Almost 15 years out of college, I’ve been fortunate enough to establish some solid experience in our industry. After multiple positions and lots of hard work, I’m in a place in my career where I’m starting to offer advice to those just starting out. Here are a few short thoughts I’ve learned from experience building my career’s foundation:
###Adapt to true definitions of leadership
It isn’t a stretch to say that everyone who is career-minded wants to exhibit leadership. The problem for young professionals is they’re drawing on a relatively limited pool of examples of great leadership. For those new to flexing their leadership chops, it is often natural to lean towards an overly simplistic view of leadership where the leader has the right answers, most important thoughts and controls the conversation.
This way of thinking typically doesn’t fare well, and falls under at least half of these 15 qualities of a bad leader. There’s little worse a young professional can do than appear commandeering or dictatorial when presented with leadership opportunities.
Instead, focus on leading by collaboration, motivation and building relationships that foster open communication and trust. Focus on emotional intelligence models of leadership and, even better, identify good leaders in your workplace and talk to them, gaining a mentor in the process.
It is cliché, and if you’re reading it here for the first time you’ve probably been living under a rock. The fact is still plain: networking is one of the best things you can do as a young professional. Good networking can, like mentioned above, lead to meeting valuable mentors. Networking with those in and adjacent to your field can also provide valuable opportunities to expand your professional skills and discover new opportunities.
It can be awkward to start, especially if you don’t know others, but there are tons of resources. The typical advice here is to join young professional organizations, and that’s not wrong (HYPE is a great one for the Cincinnati area). However, it can also be as simple as grabbing lunch with coworkers or joining them for a happy hour. Informal chats can lead to all sorts of things, and the best advice I’ve received has consistently come in informal settings when I least expected it.
One of my early bosses offered this advice/challenge: when we were in a networking situation, he threatened to fire anyone who was talking with a member of their immediate team. Instead we had to talk to people we didn’t already have relationships with. That practice was invaluable in learning how to strike up a meaningful conversation. Although I resisted at the time, I now thank him for the experience.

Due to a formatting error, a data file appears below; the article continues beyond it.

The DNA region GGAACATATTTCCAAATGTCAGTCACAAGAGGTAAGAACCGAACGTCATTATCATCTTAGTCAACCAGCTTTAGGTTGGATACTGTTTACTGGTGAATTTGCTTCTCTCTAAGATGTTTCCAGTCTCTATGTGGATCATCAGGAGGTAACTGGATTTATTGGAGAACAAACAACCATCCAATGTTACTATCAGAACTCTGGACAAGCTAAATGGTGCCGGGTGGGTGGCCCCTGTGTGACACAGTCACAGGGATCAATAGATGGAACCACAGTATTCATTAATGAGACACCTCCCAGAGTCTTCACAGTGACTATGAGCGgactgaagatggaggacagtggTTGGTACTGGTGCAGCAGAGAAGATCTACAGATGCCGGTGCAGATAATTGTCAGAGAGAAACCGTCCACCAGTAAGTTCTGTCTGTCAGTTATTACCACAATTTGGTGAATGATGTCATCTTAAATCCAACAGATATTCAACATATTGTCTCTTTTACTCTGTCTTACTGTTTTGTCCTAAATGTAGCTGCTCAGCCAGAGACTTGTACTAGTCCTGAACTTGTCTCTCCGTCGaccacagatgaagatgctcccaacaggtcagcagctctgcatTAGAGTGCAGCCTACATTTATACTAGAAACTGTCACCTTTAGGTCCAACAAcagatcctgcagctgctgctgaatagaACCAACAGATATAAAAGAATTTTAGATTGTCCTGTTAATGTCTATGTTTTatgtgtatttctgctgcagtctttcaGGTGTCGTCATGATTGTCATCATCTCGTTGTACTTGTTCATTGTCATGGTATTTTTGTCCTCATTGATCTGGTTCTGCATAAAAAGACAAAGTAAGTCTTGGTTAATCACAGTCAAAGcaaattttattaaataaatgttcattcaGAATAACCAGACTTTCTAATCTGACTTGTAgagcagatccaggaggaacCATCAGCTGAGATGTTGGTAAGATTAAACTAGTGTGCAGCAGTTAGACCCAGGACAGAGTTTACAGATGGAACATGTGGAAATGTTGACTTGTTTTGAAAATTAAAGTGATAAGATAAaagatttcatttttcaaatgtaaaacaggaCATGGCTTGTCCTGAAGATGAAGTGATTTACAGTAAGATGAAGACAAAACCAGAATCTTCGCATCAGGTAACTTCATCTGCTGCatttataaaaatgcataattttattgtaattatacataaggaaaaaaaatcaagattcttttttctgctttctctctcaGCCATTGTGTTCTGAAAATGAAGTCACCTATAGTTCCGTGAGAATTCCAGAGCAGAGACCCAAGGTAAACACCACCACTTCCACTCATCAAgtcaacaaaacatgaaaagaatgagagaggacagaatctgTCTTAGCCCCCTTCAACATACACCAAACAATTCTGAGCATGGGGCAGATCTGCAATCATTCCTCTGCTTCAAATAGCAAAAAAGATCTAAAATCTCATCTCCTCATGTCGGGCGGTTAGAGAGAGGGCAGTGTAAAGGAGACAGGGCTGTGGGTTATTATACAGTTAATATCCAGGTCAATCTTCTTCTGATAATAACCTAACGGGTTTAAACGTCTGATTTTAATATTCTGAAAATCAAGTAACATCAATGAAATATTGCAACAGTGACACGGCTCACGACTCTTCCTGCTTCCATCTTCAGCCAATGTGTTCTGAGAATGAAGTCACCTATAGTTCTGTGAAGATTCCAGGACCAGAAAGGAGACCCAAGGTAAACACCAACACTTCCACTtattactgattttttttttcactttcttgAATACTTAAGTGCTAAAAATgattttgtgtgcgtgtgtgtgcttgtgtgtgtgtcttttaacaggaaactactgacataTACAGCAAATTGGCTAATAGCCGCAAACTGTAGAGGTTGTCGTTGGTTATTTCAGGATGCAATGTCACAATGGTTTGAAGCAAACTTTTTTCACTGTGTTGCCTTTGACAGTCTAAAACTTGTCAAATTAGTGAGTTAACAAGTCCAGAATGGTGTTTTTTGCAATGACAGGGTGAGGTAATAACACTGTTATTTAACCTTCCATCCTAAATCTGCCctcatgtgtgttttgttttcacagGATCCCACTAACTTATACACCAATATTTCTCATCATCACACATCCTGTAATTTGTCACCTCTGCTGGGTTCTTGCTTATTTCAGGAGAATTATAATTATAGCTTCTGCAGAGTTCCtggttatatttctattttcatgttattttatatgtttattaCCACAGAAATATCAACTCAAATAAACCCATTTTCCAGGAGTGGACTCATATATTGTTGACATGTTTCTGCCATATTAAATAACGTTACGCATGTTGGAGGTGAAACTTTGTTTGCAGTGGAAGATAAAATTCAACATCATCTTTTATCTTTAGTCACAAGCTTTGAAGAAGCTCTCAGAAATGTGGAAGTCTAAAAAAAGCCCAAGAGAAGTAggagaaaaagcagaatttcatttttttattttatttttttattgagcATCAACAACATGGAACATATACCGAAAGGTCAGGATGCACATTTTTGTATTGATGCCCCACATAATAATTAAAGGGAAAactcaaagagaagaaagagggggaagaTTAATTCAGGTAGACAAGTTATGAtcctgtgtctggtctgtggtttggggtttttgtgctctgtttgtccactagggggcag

###Get comfortable not knowing
Right out of college, fresh in the field it is tempting to try and hit the ground running while thinking you’ve got the right answers and perspective to get every job done easily. Not so fast.
I’ve had the experience of working with several people starting their first major jobs out of college, and those who fare the best are the ones who know how to ask the right questions. Or make good assumptions about the right way forward.
Being successful and growing in your career isn’t about having the right answers – and those who always have the right answers are among the most difficult to work with. Spend your formative years offering opinions, absolutely. Also focus on connecting your insights to the insights of others while working to find common ground. Be intelligent in asking questions that expand your knowledge. It is also important to be self-aware and know areas where you can develop. Share those with a mentor or supervisor you trust and work to grow.
Above all, stay eager. I’ve heard too many people starting out demonstrating an odd form of self-censorship where they don’t speak up or don’t exhibit their full potential because of a misplaced fear of being over eager. Enthusiasm isn’t a bad trait – own your passion and let it shine.
What advice would you offer to budding young professionals? Share your thoughts with us on Twitter via @IntrinzicSays.